Decking timber in New Zealand is required by the building code to have a minimum life of 15 years in service. Therefore only heartwood should be used if the timber is not treated.
Naturally durable timber species recommended for decks include the following:
Hardwoods ex 25 mm thickness: Eucalyptus pilularis, E. muelleriana, E. globoidea, E. microcorys, E. saligna, E. botryoides.
Hardwoods ex 40 mm or 32 mm thickness: Eucalyptus obliqua
Softwoods ex 40 mm thickness: Macrocarpa, Lawsons cypress
Available in the marketplace.
Thermally modified decking timber
Thermal modification is a recent innovation which improves durability and potentially allows non-durable species and sapwood to be utilised as exterior decking exposed to the weather. Durable eucalypt hardwood decking from species such as E. regnans, E. delegatensis and E. nitens may become available as a high-quality decking product using this environmentally friendly process. Farm Forestry Timbers have a trial underway of thermally modified E. regnans decking and a further trial of thermally modified E. regnans for above ground durability. Both of these trials are to assess building code compliance for durability performance.
- Bandsawn face, arrised.Thickness ex 25 mm, bottom face dressed to give consistent thickness (usually around 23 mm). Top edges arrised.
- Machined grip tread. Three thicknesses, ex 40mm (machined to 32 mm), ex 32 mm (machined to 25 mm) and ex 25mm (machined to 19 mm).
Grip-tread grooves can be placed either up or down, depending on personal preference. Placed down there will be better air movement at the point where the decking timber contacts the joist, thus allowing the timber to dry and improving durability. Grip-tread may be useful placed upward where the deck is often wet and slippery.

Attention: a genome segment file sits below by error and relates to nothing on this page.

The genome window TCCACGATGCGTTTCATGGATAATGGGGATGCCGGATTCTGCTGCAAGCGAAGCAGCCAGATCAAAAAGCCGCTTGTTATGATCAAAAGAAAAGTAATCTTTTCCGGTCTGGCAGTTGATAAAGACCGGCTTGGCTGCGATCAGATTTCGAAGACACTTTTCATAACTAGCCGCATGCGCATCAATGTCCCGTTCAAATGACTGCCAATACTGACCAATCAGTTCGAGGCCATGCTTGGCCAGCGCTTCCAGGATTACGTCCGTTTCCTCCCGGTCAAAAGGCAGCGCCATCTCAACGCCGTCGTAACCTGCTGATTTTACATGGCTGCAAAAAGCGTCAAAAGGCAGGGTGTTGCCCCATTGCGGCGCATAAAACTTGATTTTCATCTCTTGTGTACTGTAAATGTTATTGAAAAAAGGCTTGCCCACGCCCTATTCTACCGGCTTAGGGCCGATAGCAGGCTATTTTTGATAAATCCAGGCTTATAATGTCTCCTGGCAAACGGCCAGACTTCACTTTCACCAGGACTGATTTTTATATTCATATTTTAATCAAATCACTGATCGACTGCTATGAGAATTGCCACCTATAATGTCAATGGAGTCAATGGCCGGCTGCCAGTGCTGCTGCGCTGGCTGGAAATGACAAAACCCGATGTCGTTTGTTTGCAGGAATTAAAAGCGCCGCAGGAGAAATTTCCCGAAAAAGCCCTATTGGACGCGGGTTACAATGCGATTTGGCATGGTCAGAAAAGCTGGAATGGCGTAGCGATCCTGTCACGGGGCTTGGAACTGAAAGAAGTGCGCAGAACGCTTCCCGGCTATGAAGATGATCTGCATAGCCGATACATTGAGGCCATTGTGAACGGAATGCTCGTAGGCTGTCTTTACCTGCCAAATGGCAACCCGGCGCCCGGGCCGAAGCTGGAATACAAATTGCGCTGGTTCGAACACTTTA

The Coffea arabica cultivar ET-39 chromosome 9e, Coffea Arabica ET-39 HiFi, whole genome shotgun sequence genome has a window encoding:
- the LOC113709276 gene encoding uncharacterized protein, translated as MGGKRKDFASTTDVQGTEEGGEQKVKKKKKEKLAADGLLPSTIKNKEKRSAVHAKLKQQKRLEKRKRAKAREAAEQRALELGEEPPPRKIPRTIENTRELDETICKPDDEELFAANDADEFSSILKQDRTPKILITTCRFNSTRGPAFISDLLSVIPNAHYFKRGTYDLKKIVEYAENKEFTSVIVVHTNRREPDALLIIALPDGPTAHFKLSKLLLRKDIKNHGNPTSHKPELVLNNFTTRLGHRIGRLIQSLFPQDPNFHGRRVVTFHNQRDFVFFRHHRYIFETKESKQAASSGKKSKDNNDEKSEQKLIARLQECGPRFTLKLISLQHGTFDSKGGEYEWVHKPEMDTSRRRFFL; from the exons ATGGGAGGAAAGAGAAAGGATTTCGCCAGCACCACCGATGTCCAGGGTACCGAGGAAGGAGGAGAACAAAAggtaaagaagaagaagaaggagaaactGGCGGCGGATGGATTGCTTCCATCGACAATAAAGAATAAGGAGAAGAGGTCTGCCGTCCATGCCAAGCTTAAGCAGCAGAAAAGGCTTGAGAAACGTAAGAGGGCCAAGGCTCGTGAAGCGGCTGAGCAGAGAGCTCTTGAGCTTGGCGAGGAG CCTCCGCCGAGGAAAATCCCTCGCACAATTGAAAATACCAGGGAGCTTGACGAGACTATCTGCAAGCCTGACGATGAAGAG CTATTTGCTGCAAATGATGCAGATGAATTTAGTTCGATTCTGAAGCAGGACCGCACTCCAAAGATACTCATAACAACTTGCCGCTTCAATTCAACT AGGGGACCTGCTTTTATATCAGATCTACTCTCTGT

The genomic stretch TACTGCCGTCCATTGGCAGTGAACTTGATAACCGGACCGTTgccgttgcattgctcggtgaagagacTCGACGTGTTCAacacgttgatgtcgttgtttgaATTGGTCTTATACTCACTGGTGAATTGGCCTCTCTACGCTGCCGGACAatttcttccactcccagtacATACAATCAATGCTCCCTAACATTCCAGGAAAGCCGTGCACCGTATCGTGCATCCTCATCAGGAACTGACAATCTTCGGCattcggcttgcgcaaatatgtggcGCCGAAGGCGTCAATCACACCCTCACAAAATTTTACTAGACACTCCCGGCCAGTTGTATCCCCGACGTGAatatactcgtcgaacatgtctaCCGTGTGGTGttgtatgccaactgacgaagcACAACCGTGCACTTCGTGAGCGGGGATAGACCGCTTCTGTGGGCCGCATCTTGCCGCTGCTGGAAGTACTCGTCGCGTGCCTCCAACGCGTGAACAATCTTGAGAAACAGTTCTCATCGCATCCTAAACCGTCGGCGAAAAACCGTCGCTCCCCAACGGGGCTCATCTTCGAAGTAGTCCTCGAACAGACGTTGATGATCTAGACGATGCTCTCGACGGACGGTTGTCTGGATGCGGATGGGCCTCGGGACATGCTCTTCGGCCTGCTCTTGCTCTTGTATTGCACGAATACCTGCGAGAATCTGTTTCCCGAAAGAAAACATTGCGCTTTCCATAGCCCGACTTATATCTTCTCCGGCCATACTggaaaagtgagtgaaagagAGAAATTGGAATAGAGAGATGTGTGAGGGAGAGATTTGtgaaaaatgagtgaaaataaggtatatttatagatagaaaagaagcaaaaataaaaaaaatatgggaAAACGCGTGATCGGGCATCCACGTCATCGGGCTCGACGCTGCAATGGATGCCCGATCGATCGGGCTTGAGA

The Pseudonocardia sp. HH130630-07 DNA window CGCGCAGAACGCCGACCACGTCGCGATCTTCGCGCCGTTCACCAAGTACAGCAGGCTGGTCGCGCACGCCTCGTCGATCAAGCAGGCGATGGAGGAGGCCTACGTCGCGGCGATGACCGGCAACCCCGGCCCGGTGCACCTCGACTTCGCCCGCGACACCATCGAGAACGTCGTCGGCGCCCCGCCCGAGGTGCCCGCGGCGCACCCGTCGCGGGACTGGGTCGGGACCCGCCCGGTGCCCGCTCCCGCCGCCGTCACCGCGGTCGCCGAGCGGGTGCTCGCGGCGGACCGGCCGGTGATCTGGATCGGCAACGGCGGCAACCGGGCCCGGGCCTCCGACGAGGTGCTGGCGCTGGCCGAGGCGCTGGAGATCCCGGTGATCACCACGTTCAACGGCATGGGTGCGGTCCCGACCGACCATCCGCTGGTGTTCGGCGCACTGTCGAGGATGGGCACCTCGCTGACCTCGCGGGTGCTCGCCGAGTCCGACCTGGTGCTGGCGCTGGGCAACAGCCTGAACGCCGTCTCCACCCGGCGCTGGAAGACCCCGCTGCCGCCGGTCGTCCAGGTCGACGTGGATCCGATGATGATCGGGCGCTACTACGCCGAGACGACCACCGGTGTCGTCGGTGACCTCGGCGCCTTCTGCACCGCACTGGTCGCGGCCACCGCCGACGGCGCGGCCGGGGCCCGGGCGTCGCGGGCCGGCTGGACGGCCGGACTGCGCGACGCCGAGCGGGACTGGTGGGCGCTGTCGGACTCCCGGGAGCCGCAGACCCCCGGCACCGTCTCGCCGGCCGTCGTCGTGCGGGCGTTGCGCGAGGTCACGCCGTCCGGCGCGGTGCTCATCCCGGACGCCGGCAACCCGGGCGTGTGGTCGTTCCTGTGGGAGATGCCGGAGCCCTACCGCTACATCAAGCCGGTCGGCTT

Our decking grades are here.
Decking is available only as mixed lengths. Shorter lengths are mixed with longer lengths in the packet. Short lengths are scattered around the deck by the installer. Our grade specifies 900 mm as the shortest length to cover two joists with 450 mm between centres.
It is important to know the moisture content of timber being laid to determine the gaps between boards. Kiln dried timber will swell more than air-dry timber and green timber will shrink significantly. The expansion gaps will thus vary according to how dry the timber is. Unless a higher moisture content is agreed to, our grades all specify timber dried to 20% moisture content or less.
Annular grooved nails are recommended. Pre-drilled pilot holes are recommended to avoid splitting.
Types of suitable fixings available include stainless steel nails, screws and sharksteeth (hidden fasteners).
Bleeding of freshly laid timber can be an issue where concrete plaster or tiles can be stained.
Disclaimer: While every effort is made to ensure the accuracy of the information provided on this site, Farm Forestry Timbers Society do not accept liability for any consequences arising from reliance on the information published. If readers have any doubts about acting on any articles they should seek confirming, professional advice.